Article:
OK, I’m maybe a little over-emotional about this subject. But if you’ve ever tried to help some friends come up with a decent domain name for their business idea ONLY TO SEE SOME KNUCKLEHEAD SWOOP IN, BUY IT AND TRY TO HOLD YOU UP FOR BIG BUCKS, then you can understand my pain/outrage.
And now, my schadenfreude, over the news that ICANN’s crackdown on the practice, known as “Domain Tasting,” where some scum-sucking digital scammer would track the domain names you searched for, and then snarf them up before you made the decision to register them. Then they’d taunt you via e-mails with the carefully crafted URL you had come up with, and demand that you fork over exorbitant sums. This happened to me on a regular basis.
Then a year ago, ICANN started charging these internet douchebags when they cancelled too many domains.
The result? In June 2008, there were 15.7 million “returns” on registered domains. In June 2009? 37,000.
According to Ars Technica, the domain tasters are pissed that this free stream of stolen money is getting snatched from their lazy, greedy paws. Nut graf:
One of the unfortunate aspects of networked computing is that the cost of antisocial behaviors is so small (especially if you have access to a botnet) that it’s easy to profit from activities that make the Internet a less pleasant place. It’s nice to see that ICANN has figured out how to make one of these behaviors unprofitable, but it will be difficult or impossible to apply this model to many other unpleasant scams… or spams.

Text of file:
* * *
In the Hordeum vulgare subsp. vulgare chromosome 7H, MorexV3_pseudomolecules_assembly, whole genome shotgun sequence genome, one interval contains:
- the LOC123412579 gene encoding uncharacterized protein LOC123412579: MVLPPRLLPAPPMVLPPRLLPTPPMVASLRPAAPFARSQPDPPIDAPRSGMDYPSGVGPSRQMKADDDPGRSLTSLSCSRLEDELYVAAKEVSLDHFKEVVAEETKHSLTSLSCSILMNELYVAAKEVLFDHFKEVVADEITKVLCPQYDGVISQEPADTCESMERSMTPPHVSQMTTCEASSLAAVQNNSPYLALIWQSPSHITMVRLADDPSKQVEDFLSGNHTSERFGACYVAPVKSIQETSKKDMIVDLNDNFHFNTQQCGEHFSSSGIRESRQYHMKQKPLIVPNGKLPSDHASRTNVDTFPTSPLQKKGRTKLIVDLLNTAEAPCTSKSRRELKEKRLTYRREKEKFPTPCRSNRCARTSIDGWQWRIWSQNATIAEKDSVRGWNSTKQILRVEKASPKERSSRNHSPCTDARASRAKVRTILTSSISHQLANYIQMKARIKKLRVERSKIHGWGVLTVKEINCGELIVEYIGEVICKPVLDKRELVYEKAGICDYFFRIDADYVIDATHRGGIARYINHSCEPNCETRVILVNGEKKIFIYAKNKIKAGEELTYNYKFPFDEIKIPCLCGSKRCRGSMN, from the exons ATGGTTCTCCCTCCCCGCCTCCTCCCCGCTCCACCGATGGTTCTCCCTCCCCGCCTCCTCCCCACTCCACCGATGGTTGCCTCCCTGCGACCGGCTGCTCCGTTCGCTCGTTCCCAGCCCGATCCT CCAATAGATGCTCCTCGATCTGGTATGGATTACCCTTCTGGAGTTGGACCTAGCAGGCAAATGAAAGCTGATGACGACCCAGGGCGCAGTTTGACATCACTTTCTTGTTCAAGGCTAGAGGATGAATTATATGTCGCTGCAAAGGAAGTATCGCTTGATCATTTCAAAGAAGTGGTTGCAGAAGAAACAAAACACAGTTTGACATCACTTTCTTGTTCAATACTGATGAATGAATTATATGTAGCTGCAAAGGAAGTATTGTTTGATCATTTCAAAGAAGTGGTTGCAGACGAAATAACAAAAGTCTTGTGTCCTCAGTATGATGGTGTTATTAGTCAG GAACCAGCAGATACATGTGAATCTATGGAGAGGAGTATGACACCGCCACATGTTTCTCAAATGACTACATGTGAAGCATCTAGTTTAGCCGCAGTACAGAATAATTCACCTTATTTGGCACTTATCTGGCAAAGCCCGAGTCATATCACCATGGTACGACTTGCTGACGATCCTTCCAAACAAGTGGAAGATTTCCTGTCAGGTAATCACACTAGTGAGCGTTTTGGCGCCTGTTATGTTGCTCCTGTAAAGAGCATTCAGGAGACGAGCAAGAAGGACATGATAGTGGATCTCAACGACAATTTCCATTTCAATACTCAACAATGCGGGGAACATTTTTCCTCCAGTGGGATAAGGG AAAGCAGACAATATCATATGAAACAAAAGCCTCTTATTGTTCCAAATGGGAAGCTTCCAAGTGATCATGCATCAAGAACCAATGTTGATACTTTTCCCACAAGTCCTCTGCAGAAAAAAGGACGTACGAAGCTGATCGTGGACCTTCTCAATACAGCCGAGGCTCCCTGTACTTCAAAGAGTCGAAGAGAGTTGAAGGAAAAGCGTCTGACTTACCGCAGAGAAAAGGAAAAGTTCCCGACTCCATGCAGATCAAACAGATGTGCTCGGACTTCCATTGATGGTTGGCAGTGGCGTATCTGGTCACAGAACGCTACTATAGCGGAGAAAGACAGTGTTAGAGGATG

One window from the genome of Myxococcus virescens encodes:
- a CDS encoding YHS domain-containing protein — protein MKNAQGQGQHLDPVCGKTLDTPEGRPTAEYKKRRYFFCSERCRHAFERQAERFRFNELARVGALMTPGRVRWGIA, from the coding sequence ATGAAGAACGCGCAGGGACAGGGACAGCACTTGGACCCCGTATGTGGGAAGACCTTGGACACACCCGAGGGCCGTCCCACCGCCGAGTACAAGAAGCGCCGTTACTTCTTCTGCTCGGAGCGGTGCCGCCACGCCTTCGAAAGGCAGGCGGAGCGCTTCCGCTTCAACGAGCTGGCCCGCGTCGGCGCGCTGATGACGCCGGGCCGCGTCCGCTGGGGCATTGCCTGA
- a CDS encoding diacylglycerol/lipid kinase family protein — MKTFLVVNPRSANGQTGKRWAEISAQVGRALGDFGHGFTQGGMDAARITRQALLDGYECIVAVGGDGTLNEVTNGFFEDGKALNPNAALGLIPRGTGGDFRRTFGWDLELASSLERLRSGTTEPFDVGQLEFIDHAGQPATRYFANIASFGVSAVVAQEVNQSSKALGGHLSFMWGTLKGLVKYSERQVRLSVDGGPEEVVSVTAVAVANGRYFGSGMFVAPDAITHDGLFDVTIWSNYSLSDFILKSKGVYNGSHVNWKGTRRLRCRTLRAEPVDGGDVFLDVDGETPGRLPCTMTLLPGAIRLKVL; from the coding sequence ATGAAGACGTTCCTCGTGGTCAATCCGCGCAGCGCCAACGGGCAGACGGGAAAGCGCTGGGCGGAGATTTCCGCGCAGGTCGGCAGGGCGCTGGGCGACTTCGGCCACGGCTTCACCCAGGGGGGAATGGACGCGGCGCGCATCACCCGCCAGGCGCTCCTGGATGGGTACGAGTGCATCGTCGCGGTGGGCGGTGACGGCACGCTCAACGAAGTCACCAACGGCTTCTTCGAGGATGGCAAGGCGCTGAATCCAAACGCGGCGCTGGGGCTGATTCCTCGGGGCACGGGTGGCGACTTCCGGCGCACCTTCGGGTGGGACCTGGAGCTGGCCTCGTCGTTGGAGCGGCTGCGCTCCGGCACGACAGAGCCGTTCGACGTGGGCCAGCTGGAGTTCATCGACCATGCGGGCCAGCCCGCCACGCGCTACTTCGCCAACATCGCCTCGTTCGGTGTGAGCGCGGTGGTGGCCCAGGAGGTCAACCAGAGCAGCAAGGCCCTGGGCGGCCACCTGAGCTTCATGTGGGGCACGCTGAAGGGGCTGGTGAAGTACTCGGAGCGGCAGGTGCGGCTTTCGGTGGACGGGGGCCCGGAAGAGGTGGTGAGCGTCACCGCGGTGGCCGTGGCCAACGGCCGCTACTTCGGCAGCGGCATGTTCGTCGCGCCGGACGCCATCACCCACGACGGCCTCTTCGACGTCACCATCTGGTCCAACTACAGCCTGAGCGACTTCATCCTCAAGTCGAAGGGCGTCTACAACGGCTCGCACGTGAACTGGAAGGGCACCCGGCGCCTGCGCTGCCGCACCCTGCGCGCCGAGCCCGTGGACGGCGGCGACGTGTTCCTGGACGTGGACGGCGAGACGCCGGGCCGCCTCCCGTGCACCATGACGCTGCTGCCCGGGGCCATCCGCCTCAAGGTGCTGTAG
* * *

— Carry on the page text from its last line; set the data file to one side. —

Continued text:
Oh, if only. Can we pleez haz some way to make the spammers pay for clogging our Interpipes? They are certainly correct in pointing out that reducing the cost of distribution to effectively zero has paved the way for deceitful knobs to make all our lives miserable and prey on any idiots still naive enough not to recognize the Spanish Prisoner/Nigerian Prince scam. It’d be nice if internet companies started figuring out “antibodies” to rid ourselves of these persistent parasites.